I like my potatoes lumpy.
I’m not into the whole perfectly, softly whipped, fragile peaks, mashed potatoes. I like my mashed potatoes looking like they actually came from potatoes — some hard lumps, throw in some bacon and butter, and give me something to hold on to gravy.
I like my potatoes lumpy.
Today, I looked at my lumpy breasts.
I’m officially at 7 days since surgery (this time last week I was just getting my chest sliced open in a football like design). And, 7 days since surgery, I finally looked. Over the past week, I’ve been slowly peeking. I started just looking at the top of my compression bra (which comes, nearly, to my collarbone). A few days later, I glanced down with my blurry vision at the top of the Tegaderm that protects my incisions. A few days later, I pulled my tank top just enough to see the 5-inch black scar that ran across my right breast. And, today, I pulled my top down just below the 10-inches of scars running across my chest.
They don’t seem “real.”
My chest is lumpy, faintly tinted blue from bruising, and all sorts of misshapen. I look like I have two tiny footballs — the kind you get as a consolation prize at the carnival when you can’t get the 3 rings over the Coke bottles — attached to my chest.
It’s an interesting feeling — a combination of pain and nothingness.
I want, so bad, to feel something. When I touch the bruised sections of my breast, I expect to feel tenderness, tingling, or tension. Instead, I feel Absence. My hand quickly recoils, partly out of fear; partly out of sadness.
Jorge reminds me, in his conversation with my plastic surgeon, that the reconstruction process was quite difficult. There wasn’t a lot of tissue to work with, they had to “jam” size B implants in, and there was a ton of scarring. For so many months, part of the humor getting me to accept the surgery was the “I’m trading my 3x breastfeeding, saggy boobs for a nice perky round rack!” Unfortunately, at least 7 days out, they are neither perky nor round.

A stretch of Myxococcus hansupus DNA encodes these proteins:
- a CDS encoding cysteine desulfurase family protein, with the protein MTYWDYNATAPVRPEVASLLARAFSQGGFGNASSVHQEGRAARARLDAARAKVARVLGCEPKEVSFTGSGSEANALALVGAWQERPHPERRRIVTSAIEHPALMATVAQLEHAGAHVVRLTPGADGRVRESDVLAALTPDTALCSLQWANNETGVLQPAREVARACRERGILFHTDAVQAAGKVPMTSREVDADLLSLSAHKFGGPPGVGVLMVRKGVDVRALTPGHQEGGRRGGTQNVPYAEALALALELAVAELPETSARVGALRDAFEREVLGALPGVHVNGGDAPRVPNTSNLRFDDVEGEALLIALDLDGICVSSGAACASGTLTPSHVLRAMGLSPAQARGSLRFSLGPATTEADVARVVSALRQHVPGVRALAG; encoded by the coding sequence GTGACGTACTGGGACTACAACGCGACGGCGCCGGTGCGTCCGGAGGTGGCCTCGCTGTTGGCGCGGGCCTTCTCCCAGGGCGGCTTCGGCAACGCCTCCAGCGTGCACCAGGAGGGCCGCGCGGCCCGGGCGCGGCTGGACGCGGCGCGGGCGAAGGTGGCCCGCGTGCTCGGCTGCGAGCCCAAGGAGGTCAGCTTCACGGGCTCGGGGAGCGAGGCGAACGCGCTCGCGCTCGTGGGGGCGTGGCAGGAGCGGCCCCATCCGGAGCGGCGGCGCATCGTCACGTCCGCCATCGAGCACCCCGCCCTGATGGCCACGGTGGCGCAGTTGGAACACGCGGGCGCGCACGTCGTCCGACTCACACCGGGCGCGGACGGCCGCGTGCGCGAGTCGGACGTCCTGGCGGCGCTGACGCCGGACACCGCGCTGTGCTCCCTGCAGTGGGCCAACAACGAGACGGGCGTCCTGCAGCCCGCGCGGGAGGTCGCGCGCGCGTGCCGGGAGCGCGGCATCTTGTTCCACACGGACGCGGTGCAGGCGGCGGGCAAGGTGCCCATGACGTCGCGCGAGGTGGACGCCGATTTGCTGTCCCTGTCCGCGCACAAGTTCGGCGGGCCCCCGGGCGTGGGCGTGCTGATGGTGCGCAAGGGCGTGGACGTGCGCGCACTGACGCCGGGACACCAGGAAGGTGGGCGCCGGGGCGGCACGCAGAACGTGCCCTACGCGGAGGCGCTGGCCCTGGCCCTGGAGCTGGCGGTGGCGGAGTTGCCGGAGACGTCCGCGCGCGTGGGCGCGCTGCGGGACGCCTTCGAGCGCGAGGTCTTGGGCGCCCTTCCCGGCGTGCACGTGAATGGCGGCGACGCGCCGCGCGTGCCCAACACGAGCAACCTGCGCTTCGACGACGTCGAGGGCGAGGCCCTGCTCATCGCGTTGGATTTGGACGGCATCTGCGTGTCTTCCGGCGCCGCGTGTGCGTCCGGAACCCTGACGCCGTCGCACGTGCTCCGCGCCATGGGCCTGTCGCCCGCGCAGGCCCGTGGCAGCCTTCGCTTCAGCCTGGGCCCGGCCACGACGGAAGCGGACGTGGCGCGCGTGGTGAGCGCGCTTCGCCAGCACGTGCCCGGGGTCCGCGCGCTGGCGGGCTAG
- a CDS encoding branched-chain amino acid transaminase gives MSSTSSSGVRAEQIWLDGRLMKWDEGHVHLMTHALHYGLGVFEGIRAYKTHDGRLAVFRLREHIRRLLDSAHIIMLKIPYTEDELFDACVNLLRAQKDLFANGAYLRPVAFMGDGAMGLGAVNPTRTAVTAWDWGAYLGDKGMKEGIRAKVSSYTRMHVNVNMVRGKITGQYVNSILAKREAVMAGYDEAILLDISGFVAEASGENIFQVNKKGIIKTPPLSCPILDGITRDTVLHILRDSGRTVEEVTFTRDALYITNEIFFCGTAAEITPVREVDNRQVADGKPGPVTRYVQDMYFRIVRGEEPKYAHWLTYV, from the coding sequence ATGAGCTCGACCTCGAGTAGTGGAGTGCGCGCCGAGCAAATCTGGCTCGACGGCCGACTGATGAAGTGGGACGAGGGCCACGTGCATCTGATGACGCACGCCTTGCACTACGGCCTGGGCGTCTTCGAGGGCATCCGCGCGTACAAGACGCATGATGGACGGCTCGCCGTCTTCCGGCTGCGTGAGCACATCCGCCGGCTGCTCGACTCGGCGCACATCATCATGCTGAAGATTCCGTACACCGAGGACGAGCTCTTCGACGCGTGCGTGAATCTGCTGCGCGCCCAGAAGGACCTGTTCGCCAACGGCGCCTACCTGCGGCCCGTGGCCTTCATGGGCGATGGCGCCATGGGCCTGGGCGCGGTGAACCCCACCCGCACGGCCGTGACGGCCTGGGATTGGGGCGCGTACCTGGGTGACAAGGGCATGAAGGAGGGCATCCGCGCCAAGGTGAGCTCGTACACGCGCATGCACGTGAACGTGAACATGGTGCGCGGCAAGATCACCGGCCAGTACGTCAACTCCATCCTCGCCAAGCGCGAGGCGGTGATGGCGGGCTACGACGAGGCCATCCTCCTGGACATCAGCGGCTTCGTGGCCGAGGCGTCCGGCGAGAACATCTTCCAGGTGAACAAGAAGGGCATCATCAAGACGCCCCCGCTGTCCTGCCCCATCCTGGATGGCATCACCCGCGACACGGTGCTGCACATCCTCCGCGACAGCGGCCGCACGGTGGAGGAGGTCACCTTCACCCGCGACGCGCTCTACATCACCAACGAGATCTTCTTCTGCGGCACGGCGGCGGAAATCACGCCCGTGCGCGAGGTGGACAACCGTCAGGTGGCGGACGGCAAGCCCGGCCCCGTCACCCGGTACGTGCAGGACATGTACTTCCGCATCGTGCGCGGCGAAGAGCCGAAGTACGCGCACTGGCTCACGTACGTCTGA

I have a lot to be Thankful for this year. One of the most thankful parts of this Marathon B4 Mastectomy journey is, for sure, the “Marathon”. Though I didn’t break a size 16, didn’t dip below 188 lbs, and didn’t manage to rock a cut 6-pack of abs, I did gain a powerful body. Because I committed to 11 months of fitness prior to the mastectomy, my lungs bounced back quickly. Within just a few days, I was able to get my incentive spectrometer all the way up from the first window (a struggle on Day 1) to the very top — indication that my lungs had regained their strength. Because of my running, my quads were powerful enough to balance me even when doing something as simple as putting my legs into pajama pants (this still takes about 4 minutes from start-to-finish). Because of running, I was able to build a strong enough core to allow my chest to rest while lifting myself out of bed or twisting my body around to re-position myself. By Day 3, I no longer needed any help getting in-and-out of bed.
My size 16, 188 lbs, plus sized body kicked some serious mastectomy ass.
The “marathon” also helped me to embrace the quiet. All those hours of running by myself forced me to be at peace with my own thoughts, my own expectations. Running gave me the tools to balance “push myself” with “rest myself.” It also gave me the strength to know that this, too, shall pass.
My sister Grace says that the “lumpiness” will change once the swelling, fluid, and bruising has run its course. But, I should expect “lumpiness” to give way to “rippling.” She says, “Liza, c’mon, there are a lot of things at work here — implants, tissue, muscle, skin, fluid — all things you, no one, can control.” When my friend Steph showed me her reconstructed breasts last May, she, too, said, “With my original boobs, I cut them some slack because they were natural; they were me. I’m not that happy with my implants because I just expected them to be, you know, perfect. I have to get to a place where I’ll accept these as perfectly imperfect, too.”
I am perfectly imperfect. We all are, aren’t we? And, for that, I am thankful. I am thankful that I don’t have a desire for perfection, for an unattainable quest for something, well, unattainable. Rather, I have me. I have my health. I am who I am. And, I am surrounded by that — and those — who, too, embrace that they are perfectly imperfect.
Peace, love, and thankful,